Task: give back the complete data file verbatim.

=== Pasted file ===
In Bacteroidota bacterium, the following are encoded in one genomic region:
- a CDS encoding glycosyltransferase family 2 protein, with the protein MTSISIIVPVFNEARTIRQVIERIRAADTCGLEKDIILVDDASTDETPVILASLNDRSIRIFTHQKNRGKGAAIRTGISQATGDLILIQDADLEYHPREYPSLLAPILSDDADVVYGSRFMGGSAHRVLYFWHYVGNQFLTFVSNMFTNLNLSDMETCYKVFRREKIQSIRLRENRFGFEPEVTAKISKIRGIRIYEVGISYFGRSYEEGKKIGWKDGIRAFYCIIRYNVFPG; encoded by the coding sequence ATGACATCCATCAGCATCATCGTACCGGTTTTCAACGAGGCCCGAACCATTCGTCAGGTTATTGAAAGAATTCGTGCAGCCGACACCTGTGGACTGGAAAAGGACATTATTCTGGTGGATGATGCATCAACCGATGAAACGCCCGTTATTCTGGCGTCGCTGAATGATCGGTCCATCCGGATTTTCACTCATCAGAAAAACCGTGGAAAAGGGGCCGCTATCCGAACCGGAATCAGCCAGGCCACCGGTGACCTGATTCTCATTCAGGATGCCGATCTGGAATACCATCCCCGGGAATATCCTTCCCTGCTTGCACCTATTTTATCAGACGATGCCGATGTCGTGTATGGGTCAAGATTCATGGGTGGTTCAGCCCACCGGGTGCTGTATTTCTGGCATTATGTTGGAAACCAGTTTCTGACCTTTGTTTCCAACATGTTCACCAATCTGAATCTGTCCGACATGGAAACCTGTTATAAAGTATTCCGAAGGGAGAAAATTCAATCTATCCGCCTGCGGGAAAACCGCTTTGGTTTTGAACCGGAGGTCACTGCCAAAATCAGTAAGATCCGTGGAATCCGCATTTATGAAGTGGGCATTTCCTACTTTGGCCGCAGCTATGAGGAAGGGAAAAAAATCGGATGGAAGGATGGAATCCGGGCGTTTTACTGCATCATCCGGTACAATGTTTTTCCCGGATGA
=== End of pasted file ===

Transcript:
In Bacteroidota bacterium, the following are encoded in one genomic region:
- a CDS encoding glycosyltransferase family 2 protein, with the protein MTSISIIVPVFNEARTIRQVIERIRAADTCGLEKDIILVDDASTDETPVILASLNDRSIRIFTHQKNRGKGAAIRTGISQATGDLILIQDADLEYHPREYPSLLAPILSDDADVVYGSRFMGGSAHRVLYFWHYVGNQFLTFVSNMFTNLNLSDMETCYKVFRREKIQSIRLRENRFGFEPEVTAKISKIRGIRIYEVGISYFGRSYEEGKKIGWKDGIRAFYCIIRYNVFPG; encoded by the coding sequence ATGACATCCATCAGCATCATCGTACCGGTTTTCAACGAGGCCCGAACCATTCGTCAGGTTATTGAAAGAATTCGTGCAGCCGACACCTGTGGACTGGAAAAGGACATTATTCTGGTGGATGATGCATCAACCGATGAAACGCCCGTTATTCTGGCGTCGCTGAATGATCGGTCCATCCGGATTTTCACTCATCAGAAAAACCGTGGAAAAGGGGCCGCTATCCGAACCGGAATCAGCCAGGCCACCGGTGACCTGATTCTCATTCAGGATGCCGATCTGGAATACCATCCCCGGGAATATCCTTCCCTGCTTGCACCTATTTTATCAGACGATGCCGATGTCGTGTATGGGTCAAGATTCATGGGTGGTTCAGCCCACCGGGTGCTGTATTTCTGGCATTATGTTGGAAACCAGTTTCTGACCTTTGTTTCCAACATGTTCACCAATCTGAATCTGTCCGACATGGAAACCTGTTATAAAGTATTCCGAAGGGAGAAAATTCAATCTATCCGCCTGCGGGAAAACCGCTTTGGTTTTGAACCGGAGGTCACTGCCAAAATCAGTAAGATCCGTGGAATCCGCATTTATGAAGTGGGCATTTCCTACTTTGGCCGCAGCTATGAGGAAGGGAAAAAAATCGGATGGAAGGATGGAATCCGGGCGTTTTACTGCATCATCCGGTACAATGTTTTTCCCGGATGA